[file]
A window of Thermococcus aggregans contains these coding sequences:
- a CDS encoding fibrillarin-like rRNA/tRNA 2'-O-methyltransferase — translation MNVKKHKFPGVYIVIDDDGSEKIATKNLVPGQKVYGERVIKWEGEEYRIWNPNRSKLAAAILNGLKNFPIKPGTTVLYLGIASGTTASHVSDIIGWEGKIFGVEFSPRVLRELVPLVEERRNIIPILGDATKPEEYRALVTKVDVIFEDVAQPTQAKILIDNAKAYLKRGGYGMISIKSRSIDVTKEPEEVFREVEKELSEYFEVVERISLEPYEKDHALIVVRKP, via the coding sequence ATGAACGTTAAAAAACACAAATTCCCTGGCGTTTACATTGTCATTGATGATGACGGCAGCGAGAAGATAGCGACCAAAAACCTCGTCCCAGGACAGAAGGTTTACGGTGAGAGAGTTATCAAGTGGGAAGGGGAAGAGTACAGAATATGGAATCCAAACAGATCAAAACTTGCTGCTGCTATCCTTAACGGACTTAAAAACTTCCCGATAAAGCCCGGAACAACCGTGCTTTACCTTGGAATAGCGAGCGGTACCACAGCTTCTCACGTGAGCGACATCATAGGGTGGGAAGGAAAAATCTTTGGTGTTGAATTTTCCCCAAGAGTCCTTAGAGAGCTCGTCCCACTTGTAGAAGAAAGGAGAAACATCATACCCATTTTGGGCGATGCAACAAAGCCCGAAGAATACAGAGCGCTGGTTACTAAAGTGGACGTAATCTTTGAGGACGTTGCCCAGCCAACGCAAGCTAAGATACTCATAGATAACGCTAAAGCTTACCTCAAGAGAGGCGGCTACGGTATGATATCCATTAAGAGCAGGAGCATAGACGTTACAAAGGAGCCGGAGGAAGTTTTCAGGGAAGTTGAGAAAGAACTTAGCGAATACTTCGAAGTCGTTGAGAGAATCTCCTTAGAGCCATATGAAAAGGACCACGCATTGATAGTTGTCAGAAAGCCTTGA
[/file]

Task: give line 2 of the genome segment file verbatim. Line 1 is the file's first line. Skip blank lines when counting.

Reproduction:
- a CDS encoding fibrillarin-like rRNA/tRNA 2'-O-methyltransferase — translation MNVKKHKFPGVYIVIDDDGSEKIATKNLVPGQKVYGERVIKWEGEEYRIWNPNRSKLAAAILNGLKNFPIKPGTTVLYLGIASGTTASHVSDIIGWEGKIFGVEFSPRVLRELVPLVEERRNIIPILGDATKPEEYRALVTKVDVIFEDVAQPTQAKILIDNAKAYLKRGGYGMISIKSRSIDVTKEPEEVFREVEKELSEYFEVVERISLEPYEKDHALIVVRKP, via the coding sequence ATGAACGTTAAAAAACACAAATTCCCTGGCGTTTACATTGTCATTGATGATGACGGCAGCGAGAAGATAGCGACCAAAAACCTCGTCCCAGGACAGAAGGTTTACGGTGAGAGAGTTATCAAGTGGGAAGGGGAAGAGTACAGAATATGGAATCCAAACAGATCAAAACTTGCTGCTGCTATCCTTAACGGACTTAAAAACTTCCCGATAAAGCCCGGAACAACCGTGCTTTACCTTGGAATAGCGAGCGGTACCACAGCTTCTCACGTGAGCGACATCATAGGGTGGGAAGGAAAAATCTTTGGTGTTGAATTTTCCCCAAGAGTCCTTAGAGAGCTCGTCCCACTTGTAGAAGAAAGGAGAAACATCATACCCATTTTGGGCGATGCAACAAAGCCCGAAGAATACAGAGCGCTGGTTACTAAAGTGGACGTAATCTTTGAGGACGTTGCCCAGCCAACGCAAGCTAAGATACTCATAGATAACGCTAAAGCTTACCTCAAGAGAGGCGGCTACGGTATGATATCCATTAAGAGCAGGAGCATAGACGTTACAAAGGAGCCGGAGGAAGTTTTCAGGGAAGTTGAGAAAGAACTTAGCGAATACTTCGAAGTCGTTGAGAGAATCTCCTTAGAGCCATATGAAAAGGACCACGCATTGATAGTTGTCAGAAAGCCTTGA